At the beginning of the semester, all the digital ambassadors talked about the number one things we wanted to do whilst in Sweden. Visit Lappland was on most people’s list. Not surprising since a visit to Lappland means you could meet Santa Claus and/or pretend to be Princess Elsa for the day 🙂
For those of you, who don´t know so much about Lappland: It is situated above the Arctic Circle and stretches over the North of Sweden, Norway and Finland.
Last year, I visited Jokkmokk which is probably about as North as you can go in Sweden. We stayed at the beautiful Hotel Jokkmokk on Lake Talvatis. It’s a bit off the beaten track and we felt we had a really ‘authentic’ Lappish experience (that’s real word I checked). You take a look at this video to see more about Jokkmokk.
My trip to Jokkmokk was one of the reasons I decided to come to Sweden and study at KI. I was convinced that living in a winter wonderland was worth the cold (although most Swedes will tell you, we haven’t experienced real winter yet!). Studying in Sweden is the perfect excuse to explore the beautiful sceneries of the Nordic countries. Here are just some of the reasons visiting Lappland is a must do this winter:
1. Arctic Circle
The Arctic Circle is the outermost circle of latitude from the North Pole, where the sun does not set at summer solstice and does not rise at winter solstice. This area is more accessible from Sweden than any other country bordering the north pole and of course, I stopped for the obligatory photo at the border. There is something awesome about feeling like you are at the edge of the world plus it’s your best bet at meeting Santa Claus.
2. Northern Lights
Lappland is the home of the Aurora Borealis- the Northern Lights and the infamous physical phenomena. You can have a gander and achieve something on most people’s bucket lists (it was definitely on mine). They are one of the best things I have ever seen- the pictures don’t even do them justice. They are not guaranteed of course, but Lappland is your best shot. The best time to go in January and February, but we saw them in October. This photo was taken just a short drive from our hotel. It helps if you have as little light pollution as possible! You can also check the aurora forecast here.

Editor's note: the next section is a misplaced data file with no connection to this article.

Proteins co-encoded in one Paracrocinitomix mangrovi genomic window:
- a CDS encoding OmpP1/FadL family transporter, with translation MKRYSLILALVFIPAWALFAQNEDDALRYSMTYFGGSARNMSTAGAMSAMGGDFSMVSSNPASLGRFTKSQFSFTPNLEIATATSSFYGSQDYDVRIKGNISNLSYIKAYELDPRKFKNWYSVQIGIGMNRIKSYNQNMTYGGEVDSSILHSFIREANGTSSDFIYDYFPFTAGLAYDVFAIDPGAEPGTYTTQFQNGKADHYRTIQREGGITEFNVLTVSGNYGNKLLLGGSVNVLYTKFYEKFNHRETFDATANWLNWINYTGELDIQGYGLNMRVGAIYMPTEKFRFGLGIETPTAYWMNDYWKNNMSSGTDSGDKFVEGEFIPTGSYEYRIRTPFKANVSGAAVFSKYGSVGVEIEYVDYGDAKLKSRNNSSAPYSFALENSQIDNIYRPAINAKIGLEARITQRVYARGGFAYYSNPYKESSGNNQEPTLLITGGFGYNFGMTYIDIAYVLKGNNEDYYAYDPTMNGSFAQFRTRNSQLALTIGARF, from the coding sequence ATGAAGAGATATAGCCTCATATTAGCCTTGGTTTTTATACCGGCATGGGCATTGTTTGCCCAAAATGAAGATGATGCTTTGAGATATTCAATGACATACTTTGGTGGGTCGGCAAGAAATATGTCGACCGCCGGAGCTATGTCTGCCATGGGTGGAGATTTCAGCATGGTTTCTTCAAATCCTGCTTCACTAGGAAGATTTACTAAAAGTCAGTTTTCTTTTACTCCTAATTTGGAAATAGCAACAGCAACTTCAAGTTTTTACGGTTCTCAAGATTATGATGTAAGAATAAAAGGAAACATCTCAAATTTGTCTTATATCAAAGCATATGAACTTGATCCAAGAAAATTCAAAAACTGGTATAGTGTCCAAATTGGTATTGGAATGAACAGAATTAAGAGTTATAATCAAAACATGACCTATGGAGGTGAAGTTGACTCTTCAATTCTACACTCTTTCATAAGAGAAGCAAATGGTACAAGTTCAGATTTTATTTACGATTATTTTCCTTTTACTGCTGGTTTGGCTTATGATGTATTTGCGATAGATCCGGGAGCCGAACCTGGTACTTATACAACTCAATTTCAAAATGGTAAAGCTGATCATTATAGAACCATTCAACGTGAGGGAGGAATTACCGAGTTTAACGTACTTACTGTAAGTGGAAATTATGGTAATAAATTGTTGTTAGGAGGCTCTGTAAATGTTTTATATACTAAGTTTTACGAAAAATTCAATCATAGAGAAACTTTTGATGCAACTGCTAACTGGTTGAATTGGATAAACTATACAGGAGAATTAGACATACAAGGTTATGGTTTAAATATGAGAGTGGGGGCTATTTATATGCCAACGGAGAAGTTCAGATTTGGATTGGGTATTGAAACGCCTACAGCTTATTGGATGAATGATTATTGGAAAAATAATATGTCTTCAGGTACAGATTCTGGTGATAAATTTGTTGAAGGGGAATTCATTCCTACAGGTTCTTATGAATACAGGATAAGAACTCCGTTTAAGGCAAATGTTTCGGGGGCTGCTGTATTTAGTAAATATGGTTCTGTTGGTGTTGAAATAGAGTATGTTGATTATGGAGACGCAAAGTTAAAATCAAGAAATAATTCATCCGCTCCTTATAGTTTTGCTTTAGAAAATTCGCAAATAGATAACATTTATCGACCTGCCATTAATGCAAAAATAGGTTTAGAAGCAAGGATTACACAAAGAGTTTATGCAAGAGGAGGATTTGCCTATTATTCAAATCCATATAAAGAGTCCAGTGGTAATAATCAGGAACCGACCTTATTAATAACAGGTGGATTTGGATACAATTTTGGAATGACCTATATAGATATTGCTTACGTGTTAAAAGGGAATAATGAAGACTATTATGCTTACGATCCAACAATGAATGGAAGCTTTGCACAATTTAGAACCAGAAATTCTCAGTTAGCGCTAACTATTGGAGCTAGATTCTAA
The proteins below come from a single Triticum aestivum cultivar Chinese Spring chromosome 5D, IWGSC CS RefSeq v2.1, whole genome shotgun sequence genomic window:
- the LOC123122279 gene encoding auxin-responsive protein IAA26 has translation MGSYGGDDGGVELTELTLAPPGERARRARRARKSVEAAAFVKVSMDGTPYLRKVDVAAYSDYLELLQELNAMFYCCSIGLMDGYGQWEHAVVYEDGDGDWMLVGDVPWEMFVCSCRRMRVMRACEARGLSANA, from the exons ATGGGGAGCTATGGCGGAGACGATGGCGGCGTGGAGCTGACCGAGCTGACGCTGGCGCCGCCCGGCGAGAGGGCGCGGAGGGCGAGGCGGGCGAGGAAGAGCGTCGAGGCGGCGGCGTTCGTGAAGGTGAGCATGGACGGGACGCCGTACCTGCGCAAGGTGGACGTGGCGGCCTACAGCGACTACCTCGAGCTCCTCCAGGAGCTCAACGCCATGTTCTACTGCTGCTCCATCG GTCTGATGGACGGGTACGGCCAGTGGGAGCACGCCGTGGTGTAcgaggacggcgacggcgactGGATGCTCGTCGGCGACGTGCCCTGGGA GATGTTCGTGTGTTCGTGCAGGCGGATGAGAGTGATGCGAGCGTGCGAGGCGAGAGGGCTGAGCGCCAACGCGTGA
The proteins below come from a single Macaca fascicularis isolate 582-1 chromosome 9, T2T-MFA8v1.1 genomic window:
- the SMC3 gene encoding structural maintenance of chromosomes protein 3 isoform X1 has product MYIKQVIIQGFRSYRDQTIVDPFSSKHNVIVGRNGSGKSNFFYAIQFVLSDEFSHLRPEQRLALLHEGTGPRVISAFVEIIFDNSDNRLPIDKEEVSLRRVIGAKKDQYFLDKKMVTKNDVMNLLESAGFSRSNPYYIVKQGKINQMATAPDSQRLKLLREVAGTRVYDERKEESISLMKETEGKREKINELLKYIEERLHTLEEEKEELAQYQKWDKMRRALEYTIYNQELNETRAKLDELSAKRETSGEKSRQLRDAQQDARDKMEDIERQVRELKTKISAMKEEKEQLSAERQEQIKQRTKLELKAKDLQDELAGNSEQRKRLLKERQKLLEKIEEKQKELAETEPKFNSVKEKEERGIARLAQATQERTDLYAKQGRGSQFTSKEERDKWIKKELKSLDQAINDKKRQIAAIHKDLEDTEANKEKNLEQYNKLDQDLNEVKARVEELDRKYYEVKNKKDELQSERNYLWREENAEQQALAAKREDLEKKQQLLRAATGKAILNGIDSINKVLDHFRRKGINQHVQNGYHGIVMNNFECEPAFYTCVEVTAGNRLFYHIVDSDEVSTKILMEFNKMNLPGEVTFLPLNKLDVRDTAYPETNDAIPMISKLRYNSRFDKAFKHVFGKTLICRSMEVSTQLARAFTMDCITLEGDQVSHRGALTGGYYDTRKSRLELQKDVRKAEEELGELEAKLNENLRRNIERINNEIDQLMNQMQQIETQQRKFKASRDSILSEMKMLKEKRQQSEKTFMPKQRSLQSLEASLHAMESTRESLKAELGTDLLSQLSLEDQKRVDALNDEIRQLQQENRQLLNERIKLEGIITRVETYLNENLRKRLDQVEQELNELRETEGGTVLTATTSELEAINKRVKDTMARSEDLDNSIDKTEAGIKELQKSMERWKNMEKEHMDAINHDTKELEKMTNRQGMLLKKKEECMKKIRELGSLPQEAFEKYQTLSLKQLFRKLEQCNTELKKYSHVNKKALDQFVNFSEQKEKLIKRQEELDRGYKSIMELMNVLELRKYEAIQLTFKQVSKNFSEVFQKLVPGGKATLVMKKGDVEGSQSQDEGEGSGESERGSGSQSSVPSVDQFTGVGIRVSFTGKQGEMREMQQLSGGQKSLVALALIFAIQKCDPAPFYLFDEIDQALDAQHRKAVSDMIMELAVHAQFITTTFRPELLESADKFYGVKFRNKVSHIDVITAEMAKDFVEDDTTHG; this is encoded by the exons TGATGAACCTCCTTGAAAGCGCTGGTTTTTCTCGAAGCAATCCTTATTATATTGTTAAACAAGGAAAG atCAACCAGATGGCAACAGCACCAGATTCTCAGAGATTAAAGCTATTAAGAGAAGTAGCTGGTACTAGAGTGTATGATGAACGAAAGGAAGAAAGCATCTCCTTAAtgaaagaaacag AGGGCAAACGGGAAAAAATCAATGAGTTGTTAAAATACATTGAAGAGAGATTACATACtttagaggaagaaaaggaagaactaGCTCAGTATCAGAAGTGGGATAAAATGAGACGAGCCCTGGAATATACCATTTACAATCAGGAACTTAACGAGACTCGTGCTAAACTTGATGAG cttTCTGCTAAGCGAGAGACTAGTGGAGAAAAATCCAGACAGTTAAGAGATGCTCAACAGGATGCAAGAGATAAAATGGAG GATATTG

Laponia was listed as a World Heritage Site by UNESCO in 1996 due to the 9,400 square kilometres of outstanding natural beauty and the unique Sami culture and heritage found there. The area is 95% national park or nature reserve so there is lots of chances to exercise ‘Allemansrätten’; the Swedish right of public access. You can explore on foot and in the winter, cross country ski or take a snow mobile. I hiked through the Muddas National Park which is extraordinarily beautiful and eerily silent- you feel like you are the only one around for miles.
4. Dog Sledging
Dog Sledging is a normal way of getting around in this neck of the woods. At first I was concerned that forcing the dogs to run was cruel, but I was assured that if the huskies don’t want to run- there is no chance! I can believe this knowing how stubborn my dogs can be. I had imagined a great picturesque image of being pulled through the arctic landscape by a pack of our feline friends. Unfortunately there was not enough snow for me to do this but next time its first on my list!
5. Sami People
The Sami people are the indigenous people of Scandinavia who inhabit the Arctic area of Sápmi, which today encompasses parts of far northern Norway, Sweden, Finland, and Russia. Sami people have the right from the United Nations to preserve their distinct language, clothing and way of life. The traditional style of singing is called ‘jojka’ which I can’t really describe. But you should listen to the lovely Sofia Jannok here. I also got the chance to visit the Sami museum in Jokkmokk, well worth a visit if you’re there.
6. Reindeer Sledging
The Sami people are traditionally reindeer herders. You can see this reflected in every part of life; reindeer hides are used to make clothing or furnishings and many local dishes contain reindeer meat! You can also play Santa Claus for the afternoon with a reindeer sledging experience (although I have to admit its quite pricey). Jokkmokk is home to the annual reindeer market which celerbrated its 400th anniversary in 2005. It claims to be the oldest ‘non interrupted’ market in the world and traditionally Sami people would travel from across the Sápmi region to attend. These days, it attracts thousands of people worldwide who come to sample traditional foods and buy local clothing and artefacts. Recently featured in Hidden Wonders of Sweden (recommended by me 🙂 ). You can see more photos at the very talented Mike Nowill’s blog.
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